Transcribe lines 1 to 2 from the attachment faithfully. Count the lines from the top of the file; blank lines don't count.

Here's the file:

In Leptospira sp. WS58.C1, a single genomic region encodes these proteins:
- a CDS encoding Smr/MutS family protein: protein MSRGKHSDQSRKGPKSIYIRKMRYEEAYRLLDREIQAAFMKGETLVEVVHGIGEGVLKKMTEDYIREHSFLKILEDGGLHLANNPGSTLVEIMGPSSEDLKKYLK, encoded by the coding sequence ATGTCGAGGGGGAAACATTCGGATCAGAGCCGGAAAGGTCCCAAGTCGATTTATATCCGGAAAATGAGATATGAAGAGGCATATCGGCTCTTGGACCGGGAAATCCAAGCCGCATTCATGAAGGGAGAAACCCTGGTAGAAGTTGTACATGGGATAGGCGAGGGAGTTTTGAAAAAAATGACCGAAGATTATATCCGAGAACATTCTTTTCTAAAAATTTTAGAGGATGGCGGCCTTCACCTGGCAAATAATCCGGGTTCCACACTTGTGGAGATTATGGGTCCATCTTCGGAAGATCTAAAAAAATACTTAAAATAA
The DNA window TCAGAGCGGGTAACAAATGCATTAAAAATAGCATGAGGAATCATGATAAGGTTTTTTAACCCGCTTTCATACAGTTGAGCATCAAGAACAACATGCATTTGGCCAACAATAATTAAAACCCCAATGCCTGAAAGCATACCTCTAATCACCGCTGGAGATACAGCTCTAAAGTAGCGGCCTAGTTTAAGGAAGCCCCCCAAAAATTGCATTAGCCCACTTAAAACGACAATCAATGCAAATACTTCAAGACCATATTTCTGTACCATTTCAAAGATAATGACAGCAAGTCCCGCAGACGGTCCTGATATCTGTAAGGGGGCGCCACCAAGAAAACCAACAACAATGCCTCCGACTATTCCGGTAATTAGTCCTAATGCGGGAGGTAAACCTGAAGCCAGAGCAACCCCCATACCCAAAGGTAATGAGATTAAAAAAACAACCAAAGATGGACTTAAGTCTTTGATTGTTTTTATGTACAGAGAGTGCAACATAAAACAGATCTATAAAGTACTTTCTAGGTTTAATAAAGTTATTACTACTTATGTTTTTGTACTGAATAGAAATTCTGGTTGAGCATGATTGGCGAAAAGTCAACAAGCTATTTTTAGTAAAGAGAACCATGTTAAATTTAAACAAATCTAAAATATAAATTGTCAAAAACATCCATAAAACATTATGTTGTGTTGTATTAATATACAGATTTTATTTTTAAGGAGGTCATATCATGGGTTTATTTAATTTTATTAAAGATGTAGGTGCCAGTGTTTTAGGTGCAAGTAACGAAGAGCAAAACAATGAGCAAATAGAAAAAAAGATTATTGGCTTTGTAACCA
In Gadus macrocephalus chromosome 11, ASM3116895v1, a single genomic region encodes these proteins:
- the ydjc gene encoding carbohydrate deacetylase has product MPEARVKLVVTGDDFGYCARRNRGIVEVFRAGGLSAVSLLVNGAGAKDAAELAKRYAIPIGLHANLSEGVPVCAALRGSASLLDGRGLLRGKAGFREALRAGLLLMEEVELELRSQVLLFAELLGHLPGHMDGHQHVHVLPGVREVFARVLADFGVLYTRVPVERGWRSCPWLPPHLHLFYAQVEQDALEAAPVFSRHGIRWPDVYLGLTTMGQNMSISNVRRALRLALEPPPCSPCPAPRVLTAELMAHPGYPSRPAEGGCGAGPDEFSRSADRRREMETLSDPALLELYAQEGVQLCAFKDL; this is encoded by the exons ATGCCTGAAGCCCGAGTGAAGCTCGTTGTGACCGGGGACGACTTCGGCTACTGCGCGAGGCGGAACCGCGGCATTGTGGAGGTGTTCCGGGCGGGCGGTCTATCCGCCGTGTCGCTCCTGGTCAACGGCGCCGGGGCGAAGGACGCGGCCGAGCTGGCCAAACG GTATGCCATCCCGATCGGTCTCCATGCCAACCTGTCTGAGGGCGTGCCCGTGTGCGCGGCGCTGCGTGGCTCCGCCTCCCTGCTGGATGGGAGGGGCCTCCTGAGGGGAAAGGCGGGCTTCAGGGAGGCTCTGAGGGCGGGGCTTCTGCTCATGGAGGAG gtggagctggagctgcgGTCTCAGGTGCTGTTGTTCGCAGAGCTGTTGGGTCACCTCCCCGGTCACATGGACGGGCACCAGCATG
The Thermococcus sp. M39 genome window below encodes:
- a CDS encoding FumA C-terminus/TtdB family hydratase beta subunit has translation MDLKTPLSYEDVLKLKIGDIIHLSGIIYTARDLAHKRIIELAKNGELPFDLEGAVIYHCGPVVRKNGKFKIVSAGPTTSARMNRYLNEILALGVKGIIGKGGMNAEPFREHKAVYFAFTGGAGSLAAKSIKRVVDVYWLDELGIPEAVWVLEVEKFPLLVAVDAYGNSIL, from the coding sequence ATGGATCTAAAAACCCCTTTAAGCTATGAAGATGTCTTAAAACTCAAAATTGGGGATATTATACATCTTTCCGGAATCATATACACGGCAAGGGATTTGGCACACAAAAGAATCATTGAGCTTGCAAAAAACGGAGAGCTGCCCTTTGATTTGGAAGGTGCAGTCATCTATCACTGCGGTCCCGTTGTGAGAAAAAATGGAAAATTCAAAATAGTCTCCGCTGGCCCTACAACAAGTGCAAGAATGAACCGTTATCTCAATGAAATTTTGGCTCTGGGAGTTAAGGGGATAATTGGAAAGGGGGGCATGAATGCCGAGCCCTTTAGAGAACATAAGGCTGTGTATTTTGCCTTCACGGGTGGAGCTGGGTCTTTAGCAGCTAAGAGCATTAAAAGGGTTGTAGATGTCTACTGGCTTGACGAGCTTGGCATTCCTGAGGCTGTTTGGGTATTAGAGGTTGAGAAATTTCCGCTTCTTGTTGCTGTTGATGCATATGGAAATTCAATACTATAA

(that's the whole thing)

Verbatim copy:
In Leptospira sp. WS58.C1, a single genomic region encodes these proteins:
- a CDS encoding Smr/MutS family protein: protein MSRGKHSDQSRKGPKSIYIRKMRYEEAYRLLDREIQAAFMKGETLVEVVHGIGEGVLKKMTEDYIREHSFLKILEDGGLHLANNPGSTLVEIMGPSSEDLKKYLK, encoded by the coding sequence ATGTCGAGGGGGAAACATTCGGATCAGAGCCGGAAAGGTCCCAAGTCGATTTATATCCGGAAAATGAGATATGAAGAGGCATATCGGCTCTTGGACCGGGAAATCCAAGCCGCATTCATGAAGGGAGAAACCCTGGTAGAAGTTGTACATGGGATAGGCGAGGGAGTTTTGAAAAAAATGACCGAAGATTATATCCGAGAACATTCTTTTCTAAAAATTTTAGAGGATGGCGGCCTTCACCTGGCAAATAATCCGGGTTCCACACTTGTGGAGATTATGGGTCCATCTTCGGAAGATCTAAAAAAATACTTAAAATAA